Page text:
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Space to Think, a new book celebrating ten years of the Dublin Review of Books More Information 

    A Time In Between

    Éadaoín Lynch
    Éadaoín Lynch writes on the British literature of the Second World War. Writers such as Roald Dahl wrote directly about the experience of killing in combat, and the godlike power of mechanised warfare. The dominant mode of writing death and killing lay in understatement, detachment and voyeurism.
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    Giant Step

    Dick Edelstein
    While Geraldine Mitchell’s two preceding volumes of poetry were notably cohesive, in her new collection she constructs a more all-embracing context while maintaining an easily identifiable stylistic continuity. The result represents a considerable leap forward in her work.
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    Talking Heads

    Deirdre Serjeantson.
    As recently as 1996, an English editor of an edition of a seventeenth century play wrote in a footnote to explain to students a puzzling reference that “the Irish were notoriously cruel and bloodthirsty”. This of course is very much a matter of perspective. Both sides in the sixteenth and seventeenth century conflict in Ireland used extreme violence. The Elizabethan English tended to see Irish beheadings as savagery; their own decapitations were simply an expression of due process.
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    Inventing the Working Class

    Marc Mulholland.
    Karl Marx, born 200 years ago this month, was ‘a true and loyal friend, but a vehement and hateful enemy’. To be in his small circle was to feel part of something historic, but also to be exposed to constant critical scrutiny. Once he feared for his political reputation, Marx let no politesse hold him back. His correspondence with Friedrich Engels is full of unedifying abuse of almost everyone they knew.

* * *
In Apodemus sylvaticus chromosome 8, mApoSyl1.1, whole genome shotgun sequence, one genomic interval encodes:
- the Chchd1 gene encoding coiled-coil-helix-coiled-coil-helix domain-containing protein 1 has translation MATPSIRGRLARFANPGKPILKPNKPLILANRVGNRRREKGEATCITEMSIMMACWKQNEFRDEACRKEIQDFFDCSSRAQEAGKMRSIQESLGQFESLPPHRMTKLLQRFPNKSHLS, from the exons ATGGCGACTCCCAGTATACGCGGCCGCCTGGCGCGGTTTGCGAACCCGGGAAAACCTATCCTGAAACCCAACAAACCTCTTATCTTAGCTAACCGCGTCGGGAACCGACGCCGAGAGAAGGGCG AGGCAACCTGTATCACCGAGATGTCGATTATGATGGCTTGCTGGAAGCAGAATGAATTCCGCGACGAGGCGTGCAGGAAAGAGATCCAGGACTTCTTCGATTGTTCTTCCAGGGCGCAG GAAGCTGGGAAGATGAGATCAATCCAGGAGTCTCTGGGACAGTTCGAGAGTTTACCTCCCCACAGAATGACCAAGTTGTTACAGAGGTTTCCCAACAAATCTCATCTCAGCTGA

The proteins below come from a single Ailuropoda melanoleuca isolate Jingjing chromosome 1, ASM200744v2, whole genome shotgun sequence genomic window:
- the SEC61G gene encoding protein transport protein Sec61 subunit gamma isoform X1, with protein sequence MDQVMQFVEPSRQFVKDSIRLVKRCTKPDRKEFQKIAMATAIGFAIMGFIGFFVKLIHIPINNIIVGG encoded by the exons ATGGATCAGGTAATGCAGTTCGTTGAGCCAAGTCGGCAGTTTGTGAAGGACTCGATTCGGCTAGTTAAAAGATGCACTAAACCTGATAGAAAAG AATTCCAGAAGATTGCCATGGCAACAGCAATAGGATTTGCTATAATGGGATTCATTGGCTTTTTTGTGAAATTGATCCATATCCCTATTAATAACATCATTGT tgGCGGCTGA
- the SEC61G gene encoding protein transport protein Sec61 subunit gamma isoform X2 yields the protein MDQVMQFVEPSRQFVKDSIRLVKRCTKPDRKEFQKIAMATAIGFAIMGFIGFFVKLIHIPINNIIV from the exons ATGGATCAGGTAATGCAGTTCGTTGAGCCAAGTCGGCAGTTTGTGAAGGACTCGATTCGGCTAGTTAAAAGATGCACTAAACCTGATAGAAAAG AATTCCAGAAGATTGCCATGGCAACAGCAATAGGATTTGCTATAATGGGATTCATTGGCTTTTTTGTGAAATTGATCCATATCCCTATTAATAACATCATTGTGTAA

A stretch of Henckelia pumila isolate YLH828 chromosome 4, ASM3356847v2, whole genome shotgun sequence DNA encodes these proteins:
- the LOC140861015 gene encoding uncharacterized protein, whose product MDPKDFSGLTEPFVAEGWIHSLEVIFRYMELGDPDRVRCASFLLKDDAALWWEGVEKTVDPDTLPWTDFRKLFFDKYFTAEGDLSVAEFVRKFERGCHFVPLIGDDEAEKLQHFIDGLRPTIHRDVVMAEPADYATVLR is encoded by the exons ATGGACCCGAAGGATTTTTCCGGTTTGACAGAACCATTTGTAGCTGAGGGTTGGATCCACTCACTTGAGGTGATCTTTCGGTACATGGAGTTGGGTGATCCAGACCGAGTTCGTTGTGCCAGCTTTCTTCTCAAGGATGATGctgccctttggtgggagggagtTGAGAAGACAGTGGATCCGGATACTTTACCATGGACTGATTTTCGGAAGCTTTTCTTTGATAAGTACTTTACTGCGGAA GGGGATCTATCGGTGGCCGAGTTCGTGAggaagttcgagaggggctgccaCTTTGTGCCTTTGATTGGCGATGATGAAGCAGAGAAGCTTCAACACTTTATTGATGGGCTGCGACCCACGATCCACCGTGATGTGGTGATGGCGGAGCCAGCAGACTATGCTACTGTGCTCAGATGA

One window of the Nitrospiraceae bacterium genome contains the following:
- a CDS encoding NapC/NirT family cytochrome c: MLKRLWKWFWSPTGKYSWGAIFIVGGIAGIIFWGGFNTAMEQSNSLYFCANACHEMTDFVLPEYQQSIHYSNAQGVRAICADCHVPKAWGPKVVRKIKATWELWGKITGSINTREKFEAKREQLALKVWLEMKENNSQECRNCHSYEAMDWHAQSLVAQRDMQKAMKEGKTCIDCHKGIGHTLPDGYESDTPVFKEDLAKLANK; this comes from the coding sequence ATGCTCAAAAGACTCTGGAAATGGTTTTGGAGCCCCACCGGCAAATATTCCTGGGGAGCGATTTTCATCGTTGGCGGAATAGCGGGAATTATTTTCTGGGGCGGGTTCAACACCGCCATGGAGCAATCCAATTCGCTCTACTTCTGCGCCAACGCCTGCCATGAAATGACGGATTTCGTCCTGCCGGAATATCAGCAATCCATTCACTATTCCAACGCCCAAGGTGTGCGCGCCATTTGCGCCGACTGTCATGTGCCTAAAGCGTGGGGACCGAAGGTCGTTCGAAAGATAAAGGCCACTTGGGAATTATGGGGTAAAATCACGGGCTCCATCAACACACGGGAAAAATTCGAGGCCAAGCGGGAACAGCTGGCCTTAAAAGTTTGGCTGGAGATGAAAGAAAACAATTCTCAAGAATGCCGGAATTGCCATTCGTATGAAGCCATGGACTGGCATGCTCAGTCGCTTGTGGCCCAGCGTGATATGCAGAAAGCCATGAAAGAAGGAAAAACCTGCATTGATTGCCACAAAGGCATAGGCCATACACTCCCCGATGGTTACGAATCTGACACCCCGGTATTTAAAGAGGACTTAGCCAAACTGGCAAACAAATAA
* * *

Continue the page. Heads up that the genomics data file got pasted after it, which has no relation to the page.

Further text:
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    Humanism Comes to Town

    Toby Barnard
    Many of the features of other European Renaissance cities were missing from Dublin: no vibrant centre of learning, only an attenuated court, little local printing. Yet traders, administrators, soldiers and clerics arrived from overseas, as did manuscripts and books.
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    Puttin’ On the Ritz

    Patricia Craig
    Zadie Smith is an opponent of dullness, mediocrity, pusillanimity and taking yourself too seriously; she is a champion, and in her work an embodiment, of position, attitude, rhythm and style, like her favourite dancers, Fred Astaire and Michael Jackson. Her essays afford not just pleasure but joy.
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    Channelling God

    Kevin Power
    Channelling God
    In 1954 Norman Mailer discovered marijuana. It gave him an insight into the mind of the Almighty, which it turned out was quite a lot like his own. He began to formulate the ideas that would shape his literary work over the next decade. Unfortunately they were not very good ideas.
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    Manderley, Again

    Lia Mills
    Manderley, Again
    Daphne du Maurier’s classic story ‘Rebecca’ is more an anti-romantic than a romantic novel. It is also a study of jealousy, a portrait of the imbalance of power in a marriage, a psychological thriller, and a crime drama with its conventions turned inside out.
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    Before The Fall

    Andy Pollak
    In 1945 a new housing authority in Northern Ireland set itself the target of building 30,000 houses over ten years, houses that would be allocated on the basis of need, not religious affiliation. In Belfast, some religiously integrated estates lasted, and thrived, until the start of the Troubles.
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    Politics in the Margins

    Anthony Roche
    Though he was long perceived as an apolitical writer, Samuel Beckett’s three main publishers, in Paris, London and New York, were known for works with an overt politics and a dedication to civil liberties. This context mattered to Beckett in terms of where his work appeared.
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